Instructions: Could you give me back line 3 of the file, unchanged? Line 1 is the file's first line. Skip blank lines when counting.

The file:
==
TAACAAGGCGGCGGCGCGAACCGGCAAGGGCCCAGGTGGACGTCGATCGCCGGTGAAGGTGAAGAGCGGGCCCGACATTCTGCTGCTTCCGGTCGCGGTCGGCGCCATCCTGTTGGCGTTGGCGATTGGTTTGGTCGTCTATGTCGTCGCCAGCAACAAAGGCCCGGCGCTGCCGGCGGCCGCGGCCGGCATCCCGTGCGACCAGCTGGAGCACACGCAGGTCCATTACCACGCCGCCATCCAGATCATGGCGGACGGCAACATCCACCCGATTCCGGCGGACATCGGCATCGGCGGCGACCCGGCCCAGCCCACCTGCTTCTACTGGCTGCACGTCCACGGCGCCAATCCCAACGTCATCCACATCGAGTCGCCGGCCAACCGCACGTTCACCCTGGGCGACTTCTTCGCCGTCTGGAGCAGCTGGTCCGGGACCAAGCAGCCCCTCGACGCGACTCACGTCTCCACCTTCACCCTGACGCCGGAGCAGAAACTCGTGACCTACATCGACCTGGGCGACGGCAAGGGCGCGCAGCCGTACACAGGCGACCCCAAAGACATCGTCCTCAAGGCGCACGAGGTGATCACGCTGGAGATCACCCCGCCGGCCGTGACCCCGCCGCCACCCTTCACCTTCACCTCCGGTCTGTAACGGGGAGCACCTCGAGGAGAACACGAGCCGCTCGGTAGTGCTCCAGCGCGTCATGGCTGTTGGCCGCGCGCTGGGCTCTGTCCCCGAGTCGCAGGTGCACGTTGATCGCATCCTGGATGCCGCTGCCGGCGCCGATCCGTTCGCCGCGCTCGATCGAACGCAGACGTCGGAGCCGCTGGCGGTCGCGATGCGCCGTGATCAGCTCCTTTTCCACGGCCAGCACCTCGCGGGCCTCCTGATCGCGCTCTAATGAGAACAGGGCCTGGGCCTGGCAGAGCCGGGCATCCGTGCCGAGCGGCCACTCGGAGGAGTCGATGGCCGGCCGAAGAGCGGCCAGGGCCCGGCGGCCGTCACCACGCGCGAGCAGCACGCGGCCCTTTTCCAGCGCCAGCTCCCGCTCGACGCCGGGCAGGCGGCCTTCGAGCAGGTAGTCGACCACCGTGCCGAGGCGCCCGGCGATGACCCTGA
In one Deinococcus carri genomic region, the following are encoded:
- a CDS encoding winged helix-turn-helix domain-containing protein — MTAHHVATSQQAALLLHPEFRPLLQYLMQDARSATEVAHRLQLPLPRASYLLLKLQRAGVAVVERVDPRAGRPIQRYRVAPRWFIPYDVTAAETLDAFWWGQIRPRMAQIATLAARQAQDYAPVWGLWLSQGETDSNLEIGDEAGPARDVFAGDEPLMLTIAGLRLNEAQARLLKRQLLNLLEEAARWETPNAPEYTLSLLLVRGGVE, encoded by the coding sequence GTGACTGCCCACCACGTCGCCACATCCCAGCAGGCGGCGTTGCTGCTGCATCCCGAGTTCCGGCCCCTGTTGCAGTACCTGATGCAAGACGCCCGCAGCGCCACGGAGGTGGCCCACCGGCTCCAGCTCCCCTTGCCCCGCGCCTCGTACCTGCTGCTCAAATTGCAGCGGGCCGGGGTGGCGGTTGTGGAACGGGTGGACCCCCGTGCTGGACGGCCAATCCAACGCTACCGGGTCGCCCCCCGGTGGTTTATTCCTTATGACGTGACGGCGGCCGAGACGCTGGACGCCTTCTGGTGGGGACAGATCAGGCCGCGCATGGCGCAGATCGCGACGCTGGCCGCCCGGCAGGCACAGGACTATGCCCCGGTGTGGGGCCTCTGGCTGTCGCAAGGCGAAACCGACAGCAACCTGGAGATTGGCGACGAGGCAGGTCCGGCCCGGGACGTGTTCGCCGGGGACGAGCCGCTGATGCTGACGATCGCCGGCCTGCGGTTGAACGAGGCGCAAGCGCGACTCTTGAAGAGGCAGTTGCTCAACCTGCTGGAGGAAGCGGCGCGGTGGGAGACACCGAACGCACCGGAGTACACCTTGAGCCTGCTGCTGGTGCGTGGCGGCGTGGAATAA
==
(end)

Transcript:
- a CDS encoding winged helix-turn-helix domain-containing protein — MTAHHVATSQQAALLLHPEFRPLLQYLMQDARSATEVAHRLQLPLPRASYLLLKLQRAGVAVVERVDPRAGRPIQRYRVAPRWFIPYDVTAAETLDAFWWGQIRPRMAQIATLAARQAQDYAPVWGLWLSQGETDSNLEIGDEAGPARDVFAGDEPLMLTIAGLRLNEAQARLLKRQLLNLLEEAARWETPNAPEYTLSLLLVRGGVE, encoded by the coding sequence GTGACTGCCCACCACGTCGCCACATCCCAGCAGGCGGCGTTGCTGCTGCATCCCGAGTTCCGGCCCCTGTTGCAGTACCTGATGCAAGACGCCCGCAGCGCCACGGAGGTGGCCCACCGGCTCCAGCTCCCCTTGCCCCGCGCCTCGTACCTGCTGCTCAAATTGCAGCGGGCCGGGGTGGCGGTTGTGGAACGGGTGGACCCCCGTGCTGGACGGCCAATCCAACGCTACCGGGTCGCCCCCCGGTGGTTTATTCCTTATGACGTGACGGCGGCCGAGACGCTGGACGCCTTCTGGTGGGGACAGATCAGGCCGCGCATGGCGCAGATCGCGACGCTGGCCGCCCGGCAGGCACAGGACTATGCCCCGGTGTGGGGCCTCTGGCTGTCGCAAGGCGAAACCGACAGCAACCTGGAGATTGGCGACGAGGCAGGTCCGGCCCGGGACGTGTTCGCCGGGGACGAGCCGCTGATGCTGACGATCGCCGGCCTGCGGTTGAACGAGGCGCAAGCGCGACTCTTGAAGAGGCAGTTGCTCAACCTGCTGGAGGAAGCGGCGCGGTGGGAGACACCGAACGCACCGGAGTACACCTTGAGCCTGCTGCTGGTGCGTGGCGGCGTGGAATAA